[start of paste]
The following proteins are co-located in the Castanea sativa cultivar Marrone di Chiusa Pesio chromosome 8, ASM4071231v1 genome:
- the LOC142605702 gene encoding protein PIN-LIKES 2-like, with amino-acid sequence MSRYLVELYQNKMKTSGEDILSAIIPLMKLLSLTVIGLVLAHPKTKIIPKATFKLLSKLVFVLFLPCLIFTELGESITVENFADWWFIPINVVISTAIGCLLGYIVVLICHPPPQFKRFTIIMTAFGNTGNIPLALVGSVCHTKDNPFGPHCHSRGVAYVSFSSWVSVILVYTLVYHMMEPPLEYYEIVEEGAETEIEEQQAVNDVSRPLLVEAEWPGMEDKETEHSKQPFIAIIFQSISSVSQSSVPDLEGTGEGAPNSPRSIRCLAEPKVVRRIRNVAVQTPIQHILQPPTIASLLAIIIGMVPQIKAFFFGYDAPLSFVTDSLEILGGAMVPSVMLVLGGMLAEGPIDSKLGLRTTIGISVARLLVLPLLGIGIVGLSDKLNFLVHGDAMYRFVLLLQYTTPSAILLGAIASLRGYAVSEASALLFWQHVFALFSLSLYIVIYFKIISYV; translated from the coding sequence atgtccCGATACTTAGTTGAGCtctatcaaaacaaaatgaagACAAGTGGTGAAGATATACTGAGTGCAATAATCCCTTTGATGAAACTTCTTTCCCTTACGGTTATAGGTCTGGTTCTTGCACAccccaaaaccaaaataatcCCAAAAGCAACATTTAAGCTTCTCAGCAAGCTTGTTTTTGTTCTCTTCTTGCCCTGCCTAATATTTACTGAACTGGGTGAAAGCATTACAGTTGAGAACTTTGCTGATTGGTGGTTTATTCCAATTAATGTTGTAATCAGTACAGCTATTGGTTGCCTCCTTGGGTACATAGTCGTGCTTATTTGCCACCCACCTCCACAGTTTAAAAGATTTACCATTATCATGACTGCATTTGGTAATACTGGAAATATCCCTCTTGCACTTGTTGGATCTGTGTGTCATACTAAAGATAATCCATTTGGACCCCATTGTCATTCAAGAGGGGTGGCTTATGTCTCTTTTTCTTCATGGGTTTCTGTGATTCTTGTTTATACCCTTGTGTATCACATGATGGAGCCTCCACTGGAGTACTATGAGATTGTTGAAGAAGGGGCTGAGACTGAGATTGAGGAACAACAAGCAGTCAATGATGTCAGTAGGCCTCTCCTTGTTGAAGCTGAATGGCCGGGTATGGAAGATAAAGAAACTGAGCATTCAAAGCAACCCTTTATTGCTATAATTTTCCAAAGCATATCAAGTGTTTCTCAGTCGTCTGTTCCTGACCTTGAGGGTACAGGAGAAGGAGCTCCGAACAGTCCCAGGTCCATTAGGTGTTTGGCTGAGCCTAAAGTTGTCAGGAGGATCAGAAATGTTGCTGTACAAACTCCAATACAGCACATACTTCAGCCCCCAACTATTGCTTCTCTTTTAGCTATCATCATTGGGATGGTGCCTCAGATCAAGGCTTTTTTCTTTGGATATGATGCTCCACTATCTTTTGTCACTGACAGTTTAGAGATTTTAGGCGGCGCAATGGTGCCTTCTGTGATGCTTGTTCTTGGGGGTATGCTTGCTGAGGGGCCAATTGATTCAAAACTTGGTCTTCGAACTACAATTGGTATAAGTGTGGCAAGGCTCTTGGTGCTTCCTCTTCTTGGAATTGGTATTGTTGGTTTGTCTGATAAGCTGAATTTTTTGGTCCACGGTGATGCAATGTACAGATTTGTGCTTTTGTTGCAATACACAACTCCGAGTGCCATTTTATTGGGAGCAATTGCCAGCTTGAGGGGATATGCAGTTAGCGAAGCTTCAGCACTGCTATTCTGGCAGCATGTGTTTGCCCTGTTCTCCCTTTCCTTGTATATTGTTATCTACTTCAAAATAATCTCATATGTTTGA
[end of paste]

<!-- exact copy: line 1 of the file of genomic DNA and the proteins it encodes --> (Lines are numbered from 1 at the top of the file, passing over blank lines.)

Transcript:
The following proteins are co-located in the Castanea sativa cultivar Marrone di Chiusa Pesio chromosome 8, ASM4071231v1 genome: